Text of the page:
Operation Midland, conducted by the Met in 2015-16 into allegations of child sex abuse, was one of the greatest disasters in police history. It relied on a pack of lies told by a fantasist, known as Nick, who is now behind bars for 18 years. This police fiasco will be remain in the public memory for the shameful way in which a number of distinguished public figures, including Field Marshal Lord Bramall and Leon Brittan, were treated.
An independent inquiry by a retired High Court judge, Sir Richard Henriques, identified 43 major blunders by Met officers. They included misleading a judge to obtain search warrants. Sir Richard said that five officers should be investigated for misconduct. A perfunctory review by the Independent Office of Police Conduct, which did not even bother with interviews, let them all off. Sir Richard described the IOPC as “lamentable.”
Alistair Lexden has called on the Home Office several times since 2016 to take action in order to restore confidence in the upper echelons of the Met. But nothing has been done. On 10 February, this failure became the more glaring when the Daily Mail published an interview with Leon Brittan’s widow, Diana, who, like her husband, was treated shamefully by the police. She said in the course of the interview: “Not a single person in this case has resigned, lost their job, been fired, demoted or disciplined.”
Drawing on the interview, Alistair Lexden took up the issue again in the Lords on 11 February. He asked: “Who could fail to be moved by the following dignified yet devastating words: ‘I’ve always believed that a strong moral compass is essential to every public body and especially to police forces, and above all, to its leadership. However, it just seems to me the Metropolitan Police has preferred its corporate or personal ambitions to a strong moral compass.’ Those are the words of Lady Brittan who, with the husband to whom she was devoted, our former colleague and a former Home Secretary, Lord Brittan, suffered grievously at the hands of policemen who failed to adhere to the law they had sworn to uphold. The House will not have forgotten other distinguished public figures who had their reputations traduced.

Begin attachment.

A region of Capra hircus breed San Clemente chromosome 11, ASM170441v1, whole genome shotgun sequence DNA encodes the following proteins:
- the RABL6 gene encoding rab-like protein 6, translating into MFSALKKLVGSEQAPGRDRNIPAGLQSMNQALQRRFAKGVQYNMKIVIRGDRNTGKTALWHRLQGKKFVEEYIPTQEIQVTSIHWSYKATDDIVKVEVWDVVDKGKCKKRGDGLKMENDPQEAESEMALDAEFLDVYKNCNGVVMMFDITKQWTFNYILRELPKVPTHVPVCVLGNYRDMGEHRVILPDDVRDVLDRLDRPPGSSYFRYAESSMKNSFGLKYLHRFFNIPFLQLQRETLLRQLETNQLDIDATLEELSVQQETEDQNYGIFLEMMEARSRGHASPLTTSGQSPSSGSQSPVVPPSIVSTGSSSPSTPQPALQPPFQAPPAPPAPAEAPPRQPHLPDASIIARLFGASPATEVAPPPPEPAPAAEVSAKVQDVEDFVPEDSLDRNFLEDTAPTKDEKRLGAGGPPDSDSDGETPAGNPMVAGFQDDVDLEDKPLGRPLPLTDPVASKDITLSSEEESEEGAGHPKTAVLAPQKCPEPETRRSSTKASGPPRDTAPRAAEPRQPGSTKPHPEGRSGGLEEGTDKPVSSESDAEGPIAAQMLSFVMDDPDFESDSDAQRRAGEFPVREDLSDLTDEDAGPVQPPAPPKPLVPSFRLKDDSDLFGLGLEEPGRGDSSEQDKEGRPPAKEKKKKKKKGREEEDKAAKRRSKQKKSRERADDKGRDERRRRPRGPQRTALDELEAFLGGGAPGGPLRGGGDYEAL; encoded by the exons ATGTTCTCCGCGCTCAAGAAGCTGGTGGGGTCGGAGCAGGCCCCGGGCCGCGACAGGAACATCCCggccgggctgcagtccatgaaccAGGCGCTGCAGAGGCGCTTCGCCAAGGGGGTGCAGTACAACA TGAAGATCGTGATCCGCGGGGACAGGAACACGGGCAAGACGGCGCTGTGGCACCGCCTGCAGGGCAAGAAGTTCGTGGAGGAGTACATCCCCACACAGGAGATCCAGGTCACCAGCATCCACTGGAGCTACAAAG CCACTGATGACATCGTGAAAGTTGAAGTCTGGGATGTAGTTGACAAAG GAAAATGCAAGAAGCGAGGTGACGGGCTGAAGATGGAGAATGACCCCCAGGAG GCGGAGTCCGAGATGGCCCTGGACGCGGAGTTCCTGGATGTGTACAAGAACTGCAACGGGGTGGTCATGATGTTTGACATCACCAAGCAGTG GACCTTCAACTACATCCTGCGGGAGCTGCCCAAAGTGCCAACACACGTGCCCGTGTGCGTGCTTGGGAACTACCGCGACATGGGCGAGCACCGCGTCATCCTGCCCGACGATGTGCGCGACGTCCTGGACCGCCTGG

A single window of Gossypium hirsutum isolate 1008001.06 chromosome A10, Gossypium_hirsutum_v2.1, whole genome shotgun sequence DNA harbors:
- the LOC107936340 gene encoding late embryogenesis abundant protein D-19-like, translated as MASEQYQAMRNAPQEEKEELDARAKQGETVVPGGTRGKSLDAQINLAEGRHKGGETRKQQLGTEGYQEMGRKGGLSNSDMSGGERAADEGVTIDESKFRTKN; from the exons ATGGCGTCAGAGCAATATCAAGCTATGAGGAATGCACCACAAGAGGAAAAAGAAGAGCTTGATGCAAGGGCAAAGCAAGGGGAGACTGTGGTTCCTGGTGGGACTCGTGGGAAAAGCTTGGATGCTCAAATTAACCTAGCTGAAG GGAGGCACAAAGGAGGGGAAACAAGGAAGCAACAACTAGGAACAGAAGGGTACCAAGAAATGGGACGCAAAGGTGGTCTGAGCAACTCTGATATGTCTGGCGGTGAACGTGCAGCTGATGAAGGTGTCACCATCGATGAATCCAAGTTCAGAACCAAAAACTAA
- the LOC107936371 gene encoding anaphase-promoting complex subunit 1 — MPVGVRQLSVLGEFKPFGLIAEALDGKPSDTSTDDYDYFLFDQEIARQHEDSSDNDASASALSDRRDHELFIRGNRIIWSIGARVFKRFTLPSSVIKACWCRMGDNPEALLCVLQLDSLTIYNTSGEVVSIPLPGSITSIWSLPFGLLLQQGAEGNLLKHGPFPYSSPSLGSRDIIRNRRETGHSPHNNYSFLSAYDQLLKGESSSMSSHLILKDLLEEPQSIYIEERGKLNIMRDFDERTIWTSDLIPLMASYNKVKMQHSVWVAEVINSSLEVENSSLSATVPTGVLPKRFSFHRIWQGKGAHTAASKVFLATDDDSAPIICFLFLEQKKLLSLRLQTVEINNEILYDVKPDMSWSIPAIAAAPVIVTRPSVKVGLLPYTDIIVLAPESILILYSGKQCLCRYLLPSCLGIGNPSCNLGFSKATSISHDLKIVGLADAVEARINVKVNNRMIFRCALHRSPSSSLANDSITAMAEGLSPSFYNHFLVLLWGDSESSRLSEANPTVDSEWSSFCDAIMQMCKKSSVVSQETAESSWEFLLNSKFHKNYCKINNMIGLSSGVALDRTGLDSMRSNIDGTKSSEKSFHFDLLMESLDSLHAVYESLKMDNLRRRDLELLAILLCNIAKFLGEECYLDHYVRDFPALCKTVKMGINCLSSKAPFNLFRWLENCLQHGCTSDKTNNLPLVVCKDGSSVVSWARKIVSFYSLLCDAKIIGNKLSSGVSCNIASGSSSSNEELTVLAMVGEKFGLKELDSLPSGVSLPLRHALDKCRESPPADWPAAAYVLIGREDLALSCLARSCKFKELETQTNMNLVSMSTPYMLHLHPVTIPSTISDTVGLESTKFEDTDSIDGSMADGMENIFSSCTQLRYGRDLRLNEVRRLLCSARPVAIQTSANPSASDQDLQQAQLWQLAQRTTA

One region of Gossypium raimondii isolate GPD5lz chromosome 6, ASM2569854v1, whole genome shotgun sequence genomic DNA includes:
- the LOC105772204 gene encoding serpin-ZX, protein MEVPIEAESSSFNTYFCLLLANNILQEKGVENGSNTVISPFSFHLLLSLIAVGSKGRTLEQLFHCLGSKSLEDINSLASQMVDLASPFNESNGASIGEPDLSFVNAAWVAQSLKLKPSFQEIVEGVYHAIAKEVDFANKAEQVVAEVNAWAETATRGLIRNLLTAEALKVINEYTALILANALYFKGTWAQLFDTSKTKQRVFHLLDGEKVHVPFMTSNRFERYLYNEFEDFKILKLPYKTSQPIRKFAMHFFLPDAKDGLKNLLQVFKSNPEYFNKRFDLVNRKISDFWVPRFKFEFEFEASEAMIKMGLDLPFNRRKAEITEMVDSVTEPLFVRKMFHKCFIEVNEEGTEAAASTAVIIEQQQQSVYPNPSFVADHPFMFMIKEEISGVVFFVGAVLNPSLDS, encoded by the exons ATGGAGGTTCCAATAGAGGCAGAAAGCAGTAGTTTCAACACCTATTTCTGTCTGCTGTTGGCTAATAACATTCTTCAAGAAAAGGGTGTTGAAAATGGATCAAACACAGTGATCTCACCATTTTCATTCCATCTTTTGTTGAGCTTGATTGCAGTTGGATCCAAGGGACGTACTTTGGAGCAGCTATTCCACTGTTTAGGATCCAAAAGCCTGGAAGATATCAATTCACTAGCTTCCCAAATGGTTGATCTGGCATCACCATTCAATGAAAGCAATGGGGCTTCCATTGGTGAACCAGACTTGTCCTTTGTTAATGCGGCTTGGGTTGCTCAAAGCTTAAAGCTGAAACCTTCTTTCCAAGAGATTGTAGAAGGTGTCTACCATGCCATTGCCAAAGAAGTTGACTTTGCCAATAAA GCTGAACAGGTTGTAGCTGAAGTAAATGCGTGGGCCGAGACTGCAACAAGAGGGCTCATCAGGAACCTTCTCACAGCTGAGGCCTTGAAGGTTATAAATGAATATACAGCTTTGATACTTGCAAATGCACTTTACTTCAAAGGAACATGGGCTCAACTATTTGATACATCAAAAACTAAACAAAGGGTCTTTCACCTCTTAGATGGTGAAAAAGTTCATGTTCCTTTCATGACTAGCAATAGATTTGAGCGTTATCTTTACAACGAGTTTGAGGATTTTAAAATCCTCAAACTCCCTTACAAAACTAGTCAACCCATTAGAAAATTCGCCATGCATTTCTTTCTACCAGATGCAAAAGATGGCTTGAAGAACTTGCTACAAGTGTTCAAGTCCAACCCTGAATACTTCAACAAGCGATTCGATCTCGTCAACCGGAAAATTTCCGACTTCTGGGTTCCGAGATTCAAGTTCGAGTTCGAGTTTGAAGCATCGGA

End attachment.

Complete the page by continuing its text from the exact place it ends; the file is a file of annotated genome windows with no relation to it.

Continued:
Almost exactly a year ago I asked in this House: “Is it not shocking that not a single police officer has been called to account for the catalogue of errors laid bare in Sir Richard Henriques’s report on Operation Midland, while some of those involved have been promoted to high rank?” I got no answer. I therefore ask the Government that question again today. Do they not understand that it is their duty to act, and act now?”
Answer came there none—once again. The matter cannot rest there. Further pressure will be brought to bear on this Government to try and get it to see the error of its ways.